an unanticipated consequence of
Jack M. Balkin
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Bruce Ackerman bruce.ackerman at yale.edu
Ian Ayres ian.ayres at yale.edu
Mary Dudziak mary.l.dudziak at emory.edu
Joey Fishkin joey.fishkin at gmail.com
Heather Gerken heather.gerken at yale.edu
Abbe Gluck abbe.gluck at yale.edu
Mark Graber mgraber at law.umaryland.edu
Stephen Griffin sgriffin at tulane.edu
Bernard Harcourt harcourt at uchicago.edu
Scott Horton shorto at law.columbia.edu
Andrew Koppelman akoppelman at law.northwestern.edu
Marty Lederman msl46 at law.georgetown.edu
Sanford Levinson slevinson at law.utexas.edu
David Luban david.luban at gmail.com
Gerard Magliocca gmaglioc at iupui.edu
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Linda McClain lmcclain at bu.edu
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Frank Pasquale pasquale.frank at gmail.com
Nate Persily npersily at gmail.com
Michael Stokes Paulsen michaelstokespaulsen at gmail.com
Deborah Pearlstein dpearlst at princeton.edu
Rick Pildes rick.pildes at nyu.edu
Richard Primus raprimus at umich.edu
K. Sabeel Rahmansabeel.rahman at brooklaw.edu
Alice Ristroph alice.ristroph at shu.edu
Neil Siegel siegel at law.duke.edu
Brian Tamanaha btamanaha at wulaw.wustl.edu
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Can Originalists Promote Originalism through Strategic Judging?
Over at Law and Liberty, Steve Smith wonders how it might be possible to give nonoriginalist judges, especially on the left, incentives to decide more cases according to originalism. His solution: "reactivism." After the Supreme Court decides a non-originalist case like Roe v. Wade, or Obergefell v. Hodges, originalist judges should vote strategically to limit its practical effect in later cases, in order to achieve results closer to what would have happened if the Court had decided the case correctly according to original meaning. Originalist judges should do this even if the distinctions they draw to limit the earlier decision aren't the most principled or logical ones. Knowing this, nonoriginalist judges will have incentives to stop producing so many nonoriginalist decisions.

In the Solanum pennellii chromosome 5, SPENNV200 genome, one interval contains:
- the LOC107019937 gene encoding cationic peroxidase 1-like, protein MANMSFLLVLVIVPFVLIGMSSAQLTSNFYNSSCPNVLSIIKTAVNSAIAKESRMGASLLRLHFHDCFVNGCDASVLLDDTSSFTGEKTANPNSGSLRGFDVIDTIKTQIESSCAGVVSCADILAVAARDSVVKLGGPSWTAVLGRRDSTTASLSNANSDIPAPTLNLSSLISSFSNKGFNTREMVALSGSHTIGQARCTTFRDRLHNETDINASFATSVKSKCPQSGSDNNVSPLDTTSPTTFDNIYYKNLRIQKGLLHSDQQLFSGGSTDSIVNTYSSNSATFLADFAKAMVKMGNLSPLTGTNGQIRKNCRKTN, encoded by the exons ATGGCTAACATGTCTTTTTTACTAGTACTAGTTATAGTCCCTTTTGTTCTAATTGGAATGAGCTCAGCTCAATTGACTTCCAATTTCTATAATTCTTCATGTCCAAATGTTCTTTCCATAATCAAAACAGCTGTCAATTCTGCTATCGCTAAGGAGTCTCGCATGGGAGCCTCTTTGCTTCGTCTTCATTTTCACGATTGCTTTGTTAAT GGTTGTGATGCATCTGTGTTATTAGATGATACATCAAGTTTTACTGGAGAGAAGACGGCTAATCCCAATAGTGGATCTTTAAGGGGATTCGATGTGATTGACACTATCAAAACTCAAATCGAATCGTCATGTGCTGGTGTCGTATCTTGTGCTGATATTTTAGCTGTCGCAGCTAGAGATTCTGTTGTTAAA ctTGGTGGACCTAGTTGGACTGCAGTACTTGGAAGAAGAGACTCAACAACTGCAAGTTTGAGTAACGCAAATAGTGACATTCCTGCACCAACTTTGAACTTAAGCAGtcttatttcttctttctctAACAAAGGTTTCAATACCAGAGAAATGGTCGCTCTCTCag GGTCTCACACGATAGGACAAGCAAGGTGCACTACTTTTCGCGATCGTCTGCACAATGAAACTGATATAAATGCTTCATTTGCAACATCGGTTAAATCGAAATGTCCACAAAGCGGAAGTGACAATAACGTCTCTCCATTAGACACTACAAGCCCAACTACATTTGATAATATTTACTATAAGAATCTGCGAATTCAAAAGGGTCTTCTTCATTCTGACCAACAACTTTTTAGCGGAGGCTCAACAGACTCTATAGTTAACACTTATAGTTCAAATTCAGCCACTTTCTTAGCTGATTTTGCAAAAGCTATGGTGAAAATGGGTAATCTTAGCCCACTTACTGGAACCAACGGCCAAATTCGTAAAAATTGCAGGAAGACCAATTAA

There are three problems with this strategy. First of all, from the perspective of many liberal nonoriginalists, this is what many judges already do whenever they don't like a decision. As liberals see it, conservatives (not just originalist conservatives) have been trying to chip away at liberal precedents for years using distinctions that liberals think don't make much sense. For this strategy to work, then, originalist judges would have to convince liberal judges that they would be doing something much more troubling than what liberals think conservative justices (both originalist and non-originalist) have already been doing to liberal precedents. It's not clear how this strategy will demonstrate to liberal nonoriginalists that they had better behave themselves from now on.
The second problem is that the strategy only works if originalist judges are regularly the swing judges on a multimember court. Only then do they have genuine leverage against liberal nonoriginalist judges. Otherwise, liberal nonoriginalists will make doctrinal compromises with conservative nonoriginalists whenever this would produce a better result for them. In fact, we should expect that liberal nonoriginalists would play off originalists and nonoriginalists against each other in order to get the best doctrinal results. For example, liberal Justices would join Kennedy on most cases where they could make a majority, but will occasionally join Scalia on a 4th amendment case or Thomas on a 1st amendment case.
The point is that, precisely because of their commitments, originalist judges are rarely swing judges on a court composed of nonoriginalist liberals, nonoriginalist conservatives, and originalists. Usually the judges who have the greatest impact on how liberal judges write their opinions are moderate conservative or libertarian nonoriginalist judges. Hence, throughout most of my professional career, the Supreme Court's work has been strongly shaped by the views of three Justices: Lewis Powell, Sandra Day O'Connor and Anthony Kennedy. None of them are originalists.